Take the 2-minute tour ×
Super User is a question and answer site for computer enthusiasts and power users. It's 100% free, no registration required.

At our company we need to deploy one Excel Workbook in that way that nobody would see it is made by us by looking at the Office metadata.

What fields do we need to look for? I know, that the document has track of original writer and the last save author. But is it all? I guess there might be some hidden properties, that might give our company name.

Where to look for such fields? Is there any good editor available, or will explorer's property page give enough power?

I use Excel 2010

share|improve this question
    
Which Version of Office are you using? From 2007 upwards (i think) there is an option to remove metadata and other hidden information. –  TheUser1024 Nov 12 '12 at 9:39
    
@TheUser Where is that option? Are you sure, it deletes all that can identify us? –  Adam Ryczkowski Nov 12 '12 at 9:46
    
Ha ha, or one could use this and claim ownership of your work! –  Dave Rook Nov 12 '12 at 10:01
    
@AdamRyczkowski Check PJCs detailed answer. And no, i can NOT guarantee that this covers all you want. :-) –  TheUser1024 Nov 12 '12 at 10:23
add comment

3 Answers 3

up vote 9 down vote accepted

In Office 2010, like some earlier versions, there is an option to "Prepare for Sharing".

First go to the "File" tab, then select "Info".

enter image description here

In the right hand pane you'll see "Prepare for Sharing", which may already show some issues:

enter image description here

Click "Check for Issues" -> "Inspect Document", which will pop up a window, where you can select the issues you want to look at:

enter image description here

From what you've said, the most important one to check is "Document Properties and Personal Information", but I'd leave them all selected, personally. When you're happy, click 'Inspect', which will produce a report:

enter image description here

Now just click on "Remove All" as needed in each category to remove any of the information that has been returned (in this case 'Author').

Then save the file (presumably with a new name if you want to retain the metadata in your original for internal use).

share|improve this answer
    
Besides this, for only Document Properties Windows Explorer's Properties / Details tab should also be able to help as it contains a Remove Properties and Personal Information option. –  Karan Nov 12 '12 at 18:17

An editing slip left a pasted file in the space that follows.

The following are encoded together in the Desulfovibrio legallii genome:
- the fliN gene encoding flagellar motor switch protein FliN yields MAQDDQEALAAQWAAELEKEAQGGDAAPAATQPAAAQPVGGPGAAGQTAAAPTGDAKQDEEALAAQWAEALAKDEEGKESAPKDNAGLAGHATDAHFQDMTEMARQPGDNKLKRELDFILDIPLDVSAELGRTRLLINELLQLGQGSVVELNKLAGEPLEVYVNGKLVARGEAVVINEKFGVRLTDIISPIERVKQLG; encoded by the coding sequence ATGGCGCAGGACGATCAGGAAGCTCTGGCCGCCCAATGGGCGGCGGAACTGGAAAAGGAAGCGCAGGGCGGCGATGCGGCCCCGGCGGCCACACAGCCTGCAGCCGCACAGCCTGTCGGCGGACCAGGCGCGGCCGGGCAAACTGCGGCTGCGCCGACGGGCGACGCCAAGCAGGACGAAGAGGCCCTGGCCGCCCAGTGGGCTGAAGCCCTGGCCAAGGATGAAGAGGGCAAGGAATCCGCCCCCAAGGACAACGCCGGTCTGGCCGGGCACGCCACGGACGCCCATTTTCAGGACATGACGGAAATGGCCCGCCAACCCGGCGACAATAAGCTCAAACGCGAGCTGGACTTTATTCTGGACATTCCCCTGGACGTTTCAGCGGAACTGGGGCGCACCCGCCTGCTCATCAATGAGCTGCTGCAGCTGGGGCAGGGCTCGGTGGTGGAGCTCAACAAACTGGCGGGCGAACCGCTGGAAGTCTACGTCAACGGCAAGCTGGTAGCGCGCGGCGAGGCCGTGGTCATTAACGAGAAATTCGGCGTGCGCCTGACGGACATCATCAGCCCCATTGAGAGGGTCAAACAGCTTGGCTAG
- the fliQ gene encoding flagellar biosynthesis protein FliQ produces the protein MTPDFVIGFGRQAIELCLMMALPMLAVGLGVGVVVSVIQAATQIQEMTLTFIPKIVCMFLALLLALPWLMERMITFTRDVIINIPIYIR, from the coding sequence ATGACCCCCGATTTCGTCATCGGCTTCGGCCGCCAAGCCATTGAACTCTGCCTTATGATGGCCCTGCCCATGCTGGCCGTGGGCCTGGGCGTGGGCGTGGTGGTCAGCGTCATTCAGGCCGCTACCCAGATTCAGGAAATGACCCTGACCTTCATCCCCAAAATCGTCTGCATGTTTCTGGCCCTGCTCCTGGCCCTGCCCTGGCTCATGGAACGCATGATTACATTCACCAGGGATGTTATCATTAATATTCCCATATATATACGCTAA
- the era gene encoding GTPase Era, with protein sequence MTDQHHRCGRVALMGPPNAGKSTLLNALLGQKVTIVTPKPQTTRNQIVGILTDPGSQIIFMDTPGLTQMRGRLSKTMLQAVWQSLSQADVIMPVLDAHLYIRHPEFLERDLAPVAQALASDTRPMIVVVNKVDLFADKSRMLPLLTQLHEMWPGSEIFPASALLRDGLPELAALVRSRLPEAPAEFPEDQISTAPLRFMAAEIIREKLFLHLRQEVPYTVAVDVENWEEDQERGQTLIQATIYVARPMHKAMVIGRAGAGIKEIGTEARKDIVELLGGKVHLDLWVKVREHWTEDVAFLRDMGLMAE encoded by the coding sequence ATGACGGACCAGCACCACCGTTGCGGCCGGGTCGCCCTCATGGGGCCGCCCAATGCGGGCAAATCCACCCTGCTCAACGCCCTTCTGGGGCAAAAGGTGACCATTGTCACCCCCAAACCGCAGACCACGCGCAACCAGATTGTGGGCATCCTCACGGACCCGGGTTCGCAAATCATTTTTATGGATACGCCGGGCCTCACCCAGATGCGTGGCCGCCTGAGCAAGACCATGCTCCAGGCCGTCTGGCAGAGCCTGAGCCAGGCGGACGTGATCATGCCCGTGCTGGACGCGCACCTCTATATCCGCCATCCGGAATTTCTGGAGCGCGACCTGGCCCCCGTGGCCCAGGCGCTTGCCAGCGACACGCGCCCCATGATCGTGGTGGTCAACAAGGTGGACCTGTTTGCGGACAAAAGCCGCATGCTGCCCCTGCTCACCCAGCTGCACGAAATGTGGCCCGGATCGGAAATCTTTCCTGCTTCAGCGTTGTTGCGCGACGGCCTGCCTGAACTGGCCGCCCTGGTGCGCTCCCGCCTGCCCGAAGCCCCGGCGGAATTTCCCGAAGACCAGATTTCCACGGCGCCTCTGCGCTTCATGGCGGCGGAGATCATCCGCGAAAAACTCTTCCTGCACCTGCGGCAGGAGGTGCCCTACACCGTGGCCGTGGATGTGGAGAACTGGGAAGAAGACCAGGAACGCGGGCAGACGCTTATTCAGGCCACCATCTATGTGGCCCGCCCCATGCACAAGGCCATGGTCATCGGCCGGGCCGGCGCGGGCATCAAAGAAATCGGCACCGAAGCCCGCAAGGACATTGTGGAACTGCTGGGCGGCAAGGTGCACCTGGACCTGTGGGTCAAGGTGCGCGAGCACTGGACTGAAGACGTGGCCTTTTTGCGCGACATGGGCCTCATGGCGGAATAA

I can confirm by searching through the xml data inside the Excel file, that this method indeed deletes all personal information, just as it should be. –  Adam Ryczkowski Nov 12 '12 at 22:08
add comment

An .xlsx file is actually a ZIP file with a different extension. Unzip it and have a look at the docProps\core.xml file with a utility like XML-Marker.

share|improve this answer
    
What do you mean it is a zip? I thought .XLXS is an Excel 2007 / 2010 file? –  Dave Rook Nov 12 '12 at 10:00
    
It is a zipped file with xml documents ... –  bummi Nov 12 '12 at 10:02
2  
...you can unzip using 7zip for example. This is a great way to get all images in the document as a file for example without copy pasting them. –  TheUser1024 Nov 12 '12 at 10:24
    
Do you think this is a supported method? –  Alex Angas May 23 at 7:21
add comment

I would save the file in an XML-based format (e.g. xslx) supported by Excel, unzip the file and peruse the contents using an XML editor (you can use notepad in a pinch), search for the strings that you are concerned might be present (e.g. people and organisation names)

<?xml version="1.0"?>
<?mso-application progid="Excel.Sheet"?>
<Workbook
   xmlns="urn:schemas-microsoft-com:office:spreadsheet"
   xmlns:o="urn:schemas-microsoft-com:office:office"
   xmlns:x="urn:schemas-microsoft-com:office:excel"
   xmlns:ss="urn:schemas-microsoft-com:office:spreadsheet"
   xmlns:html="http://www.w3.org/TR/REC-html40">
  <DocumentProperties xmlns="urn:schemas-microsoft-com:office:office">
    <Author>Darl McBride</Author>
    <LastAuthor>Bill Gates</LastAuthor>
    <Created>2007-03-15T23:04:04Z</Created>
    <Company>SCO Group, Inc.</Company>
    <Version>11.8036</Version>
  </DocumentProperties>
share|improve this answer
    
Yes. It is just what I did. I used grep --include '*' -rli <authorname> * in Linux shell. I guess on Windows you can use Cygwin as well. This way I verified that the "official" method suggested by @PJC works as intended. –  Adam Ryczkowski Nov 12 '12 at 15:22
    
Do you think this is a supported method? –  Alex Angas May 23 at 7:21
add comment

Your Answer

 
discard

By posting your answer, you agree to the privacy policy and terms of service.

Not the answer you're looking for? Browse other questions tagged or ask your own question.